HOSTEL: Dar Rabah
Fés is the home to the largest authentic Medina in North Africa, and is known to be the religious and cultural centre of Morocco. With 9604 streets. this city is literally one giant maze. One cannot simply wander aimlessly around, as getting lost can be a genuine fear. I spent 3 nights in Fes, which I felt was definitely long enough, but a lot of people use Fes as a ‘base’ and do all the day trips to the surrounding villages.
The centre of the Fes Medina is absolutely chaotic, and to navigate through it alone would be almost impossible! It costs 200MAD for a 3 hour guided tour, and it is highly recommended! The medina is a the city’s oldest neighbourhood, and is a UNESCO World Heritage site. Photographers paradise, however, the locals do not like to be photographed. Our guide told us to ask before photographing anyone otherwise they can become aggressive, force you to pay them, or alternatively make you delete the photo. These are a few of the things you will see or experience on a guided tour through the Medina:
The Golden Gates are a 10 minute walk from the Blue Gate, and pass through the Jewish Quarter (Mellah). Although the palace itself isn’t open to the public, it is an iconic spot in Fes, and definitely woth a visit for that perfect instagram shot ☺
After a morning spent in the chaos of the medina, these beautiful gardens were a much needed escape from the hustle bustle of the city! Take a leisurely walk passing the lake, fruit trees, and manicured gardens in this little green oasis.
These 14th century tombs are mostly ruins now, but are the perfect spot for a panoramic view of the city. I believe it’s the perfect spot for a sunset picnic, but unfortunately I only saw it in the miserable drizzle.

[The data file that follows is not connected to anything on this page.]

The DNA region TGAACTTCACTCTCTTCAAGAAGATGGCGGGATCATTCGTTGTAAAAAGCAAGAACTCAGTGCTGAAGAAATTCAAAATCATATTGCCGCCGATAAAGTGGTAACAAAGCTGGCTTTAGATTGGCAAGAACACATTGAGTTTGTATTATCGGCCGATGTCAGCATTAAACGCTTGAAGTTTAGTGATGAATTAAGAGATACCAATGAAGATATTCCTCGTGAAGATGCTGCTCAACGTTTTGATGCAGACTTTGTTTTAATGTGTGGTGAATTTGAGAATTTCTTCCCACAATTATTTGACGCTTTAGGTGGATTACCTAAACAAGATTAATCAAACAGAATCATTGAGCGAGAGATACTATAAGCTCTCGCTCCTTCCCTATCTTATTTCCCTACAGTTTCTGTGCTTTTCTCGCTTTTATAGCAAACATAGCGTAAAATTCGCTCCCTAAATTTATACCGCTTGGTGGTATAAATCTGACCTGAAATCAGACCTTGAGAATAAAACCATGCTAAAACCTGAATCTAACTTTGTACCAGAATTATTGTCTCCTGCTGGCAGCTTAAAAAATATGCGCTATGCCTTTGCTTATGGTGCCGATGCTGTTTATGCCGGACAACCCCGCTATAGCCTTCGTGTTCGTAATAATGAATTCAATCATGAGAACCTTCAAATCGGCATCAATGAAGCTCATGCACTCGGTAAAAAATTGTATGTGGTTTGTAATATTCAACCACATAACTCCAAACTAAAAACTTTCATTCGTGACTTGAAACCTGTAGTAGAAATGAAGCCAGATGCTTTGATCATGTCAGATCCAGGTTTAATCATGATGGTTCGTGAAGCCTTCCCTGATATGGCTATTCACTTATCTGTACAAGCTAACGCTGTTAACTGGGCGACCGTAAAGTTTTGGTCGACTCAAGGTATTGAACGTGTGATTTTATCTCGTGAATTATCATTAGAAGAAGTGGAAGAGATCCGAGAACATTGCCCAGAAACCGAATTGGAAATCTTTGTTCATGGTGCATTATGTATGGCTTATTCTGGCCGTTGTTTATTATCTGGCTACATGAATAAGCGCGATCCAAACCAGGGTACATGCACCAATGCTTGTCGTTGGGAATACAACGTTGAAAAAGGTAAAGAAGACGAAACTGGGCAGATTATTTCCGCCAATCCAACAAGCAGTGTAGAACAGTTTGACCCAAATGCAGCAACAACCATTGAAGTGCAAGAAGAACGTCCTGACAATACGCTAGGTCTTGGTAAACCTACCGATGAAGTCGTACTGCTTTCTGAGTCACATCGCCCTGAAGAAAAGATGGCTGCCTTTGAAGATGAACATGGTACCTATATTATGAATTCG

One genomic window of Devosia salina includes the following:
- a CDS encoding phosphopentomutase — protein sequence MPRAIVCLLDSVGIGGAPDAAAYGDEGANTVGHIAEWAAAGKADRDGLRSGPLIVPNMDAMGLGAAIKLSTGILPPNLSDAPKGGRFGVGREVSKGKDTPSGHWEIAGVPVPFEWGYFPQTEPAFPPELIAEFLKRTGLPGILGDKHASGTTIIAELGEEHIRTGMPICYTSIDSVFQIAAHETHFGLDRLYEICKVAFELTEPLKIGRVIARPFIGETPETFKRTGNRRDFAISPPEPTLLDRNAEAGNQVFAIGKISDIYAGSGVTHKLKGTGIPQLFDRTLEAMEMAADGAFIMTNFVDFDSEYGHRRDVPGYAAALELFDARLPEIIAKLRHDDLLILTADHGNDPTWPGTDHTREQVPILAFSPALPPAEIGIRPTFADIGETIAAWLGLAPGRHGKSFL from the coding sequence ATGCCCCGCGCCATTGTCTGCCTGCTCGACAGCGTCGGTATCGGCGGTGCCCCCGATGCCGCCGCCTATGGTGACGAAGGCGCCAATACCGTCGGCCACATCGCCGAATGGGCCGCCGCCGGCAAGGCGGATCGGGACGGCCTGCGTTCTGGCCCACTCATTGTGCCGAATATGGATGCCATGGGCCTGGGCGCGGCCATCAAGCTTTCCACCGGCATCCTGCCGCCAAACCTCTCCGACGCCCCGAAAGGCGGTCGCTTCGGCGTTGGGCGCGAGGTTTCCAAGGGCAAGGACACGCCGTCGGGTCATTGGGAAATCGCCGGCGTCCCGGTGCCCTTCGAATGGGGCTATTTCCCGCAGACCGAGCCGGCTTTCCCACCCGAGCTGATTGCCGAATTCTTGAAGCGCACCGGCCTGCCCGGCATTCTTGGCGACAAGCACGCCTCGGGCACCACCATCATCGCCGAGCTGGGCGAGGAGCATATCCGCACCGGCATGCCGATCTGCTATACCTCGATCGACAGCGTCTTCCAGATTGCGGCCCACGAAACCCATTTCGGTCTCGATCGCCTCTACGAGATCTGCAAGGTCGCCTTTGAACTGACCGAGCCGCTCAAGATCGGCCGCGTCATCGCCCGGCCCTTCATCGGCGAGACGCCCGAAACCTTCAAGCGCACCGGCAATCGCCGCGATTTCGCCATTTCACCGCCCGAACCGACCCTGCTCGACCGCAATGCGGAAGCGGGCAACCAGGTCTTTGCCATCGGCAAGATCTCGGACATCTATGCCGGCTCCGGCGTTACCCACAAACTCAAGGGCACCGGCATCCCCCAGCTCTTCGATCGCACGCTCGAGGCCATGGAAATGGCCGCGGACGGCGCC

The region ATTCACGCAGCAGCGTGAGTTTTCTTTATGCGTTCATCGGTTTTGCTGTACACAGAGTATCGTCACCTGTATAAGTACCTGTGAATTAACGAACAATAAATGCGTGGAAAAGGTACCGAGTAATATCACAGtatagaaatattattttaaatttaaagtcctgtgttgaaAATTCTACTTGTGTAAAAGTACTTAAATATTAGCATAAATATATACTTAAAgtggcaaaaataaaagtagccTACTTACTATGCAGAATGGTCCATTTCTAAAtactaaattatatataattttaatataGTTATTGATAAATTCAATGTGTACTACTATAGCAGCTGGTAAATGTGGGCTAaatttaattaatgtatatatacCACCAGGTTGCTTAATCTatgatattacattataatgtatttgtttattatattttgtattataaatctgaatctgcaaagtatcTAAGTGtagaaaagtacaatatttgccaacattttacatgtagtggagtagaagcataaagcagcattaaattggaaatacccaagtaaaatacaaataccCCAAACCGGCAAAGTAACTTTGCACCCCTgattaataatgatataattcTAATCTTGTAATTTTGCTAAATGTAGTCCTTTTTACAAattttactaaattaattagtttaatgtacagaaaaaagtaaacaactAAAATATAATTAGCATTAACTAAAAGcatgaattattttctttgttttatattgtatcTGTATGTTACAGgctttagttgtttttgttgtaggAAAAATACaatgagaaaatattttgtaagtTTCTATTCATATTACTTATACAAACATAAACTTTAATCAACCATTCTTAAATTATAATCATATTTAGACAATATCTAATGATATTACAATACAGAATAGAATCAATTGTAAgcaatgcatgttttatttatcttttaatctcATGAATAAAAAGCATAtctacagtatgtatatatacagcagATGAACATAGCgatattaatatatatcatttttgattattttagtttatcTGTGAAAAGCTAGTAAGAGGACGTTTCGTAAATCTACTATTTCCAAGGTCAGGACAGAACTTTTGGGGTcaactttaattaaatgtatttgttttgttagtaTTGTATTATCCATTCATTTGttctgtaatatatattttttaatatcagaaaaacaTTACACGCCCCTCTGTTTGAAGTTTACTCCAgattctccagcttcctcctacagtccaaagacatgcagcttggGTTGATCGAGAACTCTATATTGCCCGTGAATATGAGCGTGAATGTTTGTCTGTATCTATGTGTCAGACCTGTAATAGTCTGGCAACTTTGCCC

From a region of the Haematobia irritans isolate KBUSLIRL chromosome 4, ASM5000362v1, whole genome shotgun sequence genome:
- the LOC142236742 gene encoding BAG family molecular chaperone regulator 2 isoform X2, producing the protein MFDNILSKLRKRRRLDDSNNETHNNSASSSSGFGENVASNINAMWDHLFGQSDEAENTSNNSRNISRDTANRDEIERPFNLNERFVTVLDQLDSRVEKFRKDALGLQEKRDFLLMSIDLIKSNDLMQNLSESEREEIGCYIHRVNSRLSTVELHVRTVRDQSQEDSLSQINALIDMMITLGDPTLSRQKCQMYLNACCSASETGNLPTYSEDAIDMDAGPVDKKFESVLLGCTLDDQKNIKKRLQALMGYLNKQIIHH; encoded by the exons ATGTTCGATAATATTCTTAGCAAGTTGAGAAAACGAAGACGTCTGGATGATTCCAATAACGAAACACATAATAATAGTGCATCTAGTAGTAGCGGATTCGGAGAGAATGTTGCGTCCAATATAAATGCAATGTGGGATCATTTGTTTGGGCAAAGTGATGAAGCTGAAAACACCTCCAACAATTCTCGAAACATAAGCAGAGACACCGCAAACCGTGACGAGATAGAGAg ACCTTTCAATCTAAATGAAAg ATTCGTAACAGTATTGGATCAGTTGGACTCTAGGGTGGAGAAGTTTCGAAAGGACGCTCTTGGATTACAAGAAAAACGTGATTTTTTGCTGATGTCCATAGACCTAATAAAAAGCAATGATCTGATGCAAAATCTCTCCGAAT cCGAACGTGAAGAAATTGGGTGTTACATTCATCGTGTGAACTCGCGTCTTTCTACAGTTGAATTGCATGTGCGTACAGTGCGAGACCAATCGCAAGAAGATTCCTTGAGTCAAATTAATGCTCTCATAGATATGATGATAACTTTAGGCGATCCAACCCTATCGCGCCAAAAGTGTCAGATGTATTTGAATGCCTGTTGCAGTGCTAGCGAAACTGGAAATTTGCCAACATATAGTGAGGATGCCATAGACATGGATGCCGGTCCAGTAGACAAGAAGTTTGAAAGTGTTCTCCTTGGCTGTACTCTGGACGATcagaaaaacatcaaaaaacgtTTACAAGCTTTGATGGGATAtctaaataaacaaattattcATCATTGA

Meknes is a gorgeous city, half the size of Fes, and is 60km away. It costs 200MAD (or 20 Euros) per person to hop in a private taxi and make your way to this city slightly west of Fes. The driver will stop at the lakes, Roman Ruins, the city of Idniss, the Meknes Medina, and possibly for some photos of the camels. Meknes seems like a charming historic hideaway. Sadly, during our day trip, the heavens decided to open, so we did not get the opportunity to take full advantage of the city’s beauty. After having a small taster of what Meknes has to offer, I can guarantee I will be back!
HOSTEL: Hostal El Joya
Chefchaoen, also known as Morocco’s Blue Pearl, is nestled at the foot of the Rif Mountains, and is far removed from bustling Fes! The Instagrammable city offers plenty opportunities snap away at every hue of blue imaginable, eat delicious Moroccan food and enjoy the the city’s quiet charm. I hopped on a CTM bus from Fes, which took 5 hours, and cost 75MAD.
I can’t remember the last time I used my camera as much as I have in the past few days – the medina of Chefchaoen is one of the most picturesque places I have ever been to! I was totally mesmerized with the city’s vibrance.
The souks in Chefchauoen are far less chaotic than those in Fes, but it is advised to always negotiate to 30% of the price the shop owners initially say.
A short hike up hill from the Medina will take you up to the Spanish Mosque, which has amazing views of the blue city and surrounding hills. The evening sun illuminating the blue buildings is truly spectacular! You can see the mosque in the photograph below, which was taken from the rooftop terrace of Alladin’s before a moody storm rolled in!
I’ll let the pictures speak for themselves – you can’t visit Chefchauoen without eating here!
Beyond the blue streets, there’s a surplus of mind blowing natural scenery which surrounds the town. Approximately 30 minutes by taxi from the town centre lies a tempting tourist trail which, after a beautiful walk, leads visitors to stunning waterfalls. The crystal blue waters are in keeping with the town’s blue theme, and you can take a dip in the rock pools, or admire the majestic waterfalls.